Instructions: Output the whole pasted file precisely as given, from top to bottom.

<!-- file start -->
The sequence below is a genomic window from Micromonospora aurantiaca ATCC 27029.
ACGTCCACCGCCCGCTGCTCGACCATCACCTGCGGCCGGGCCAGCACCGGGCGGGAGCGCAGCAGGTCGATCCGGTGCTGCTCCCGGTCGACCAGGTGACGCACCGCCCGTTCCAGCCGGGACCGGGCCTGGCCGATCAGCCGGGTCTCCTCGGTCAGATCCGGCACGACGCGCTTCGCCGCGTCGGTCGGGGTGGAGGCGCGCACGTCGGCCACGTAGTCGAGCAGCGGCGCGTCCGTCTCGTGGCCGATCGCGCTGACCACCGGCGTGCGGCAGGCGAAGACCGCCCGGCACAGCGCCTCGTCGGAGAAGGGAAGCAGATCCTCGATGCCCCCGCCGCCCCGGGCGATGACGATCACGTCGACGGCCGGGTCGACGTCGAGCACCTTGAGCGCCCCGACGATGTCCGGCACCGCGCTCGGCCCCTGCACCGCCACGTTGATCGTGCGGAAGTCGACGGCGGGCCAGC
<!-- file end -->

The sequence below is a genomic window from Micromonospora aurantiaca ATCC 27029.
ACGTCCACCGCCCGCTGCTCGACCATCACCTGCGGCCGGGCCAGCACCGGGCGGGAGCGCAGCAGGTCGATCCGGTGCTGCTCCCGGTCGACCAGGTGACGCACCGCCCGTTCCAGCCGGGACCGGGCCTGGCCGATCAGCCGGGTCTCCTCGGTCAGATCCGGCACGACGCGCTTCGCCGCGTCGGTCGGGGTGGAGGCGCGCACGTCGGCCACGTAGTCGAGCAGCGGCGCGTCCGTCTCGTGGCCGATCGCGCTGACCACCGGCGTGCGGCAGGCGAAGACCGCCCGGCACAGCGCCTCGTCGGAGAAGGGAAGCAGATCCTCGATGCCCCCGCCGCCCCGGGCGATGACGATCACGTCGACGGCCGGGTCGACGTCGAGCACCTTGAGCGCCCCGACGATGTCCGGCACCGCGCTCGGCCCCTGCACCGCCACGTTGATCGTGCGGAAGTCGACGGCGGGCCAGC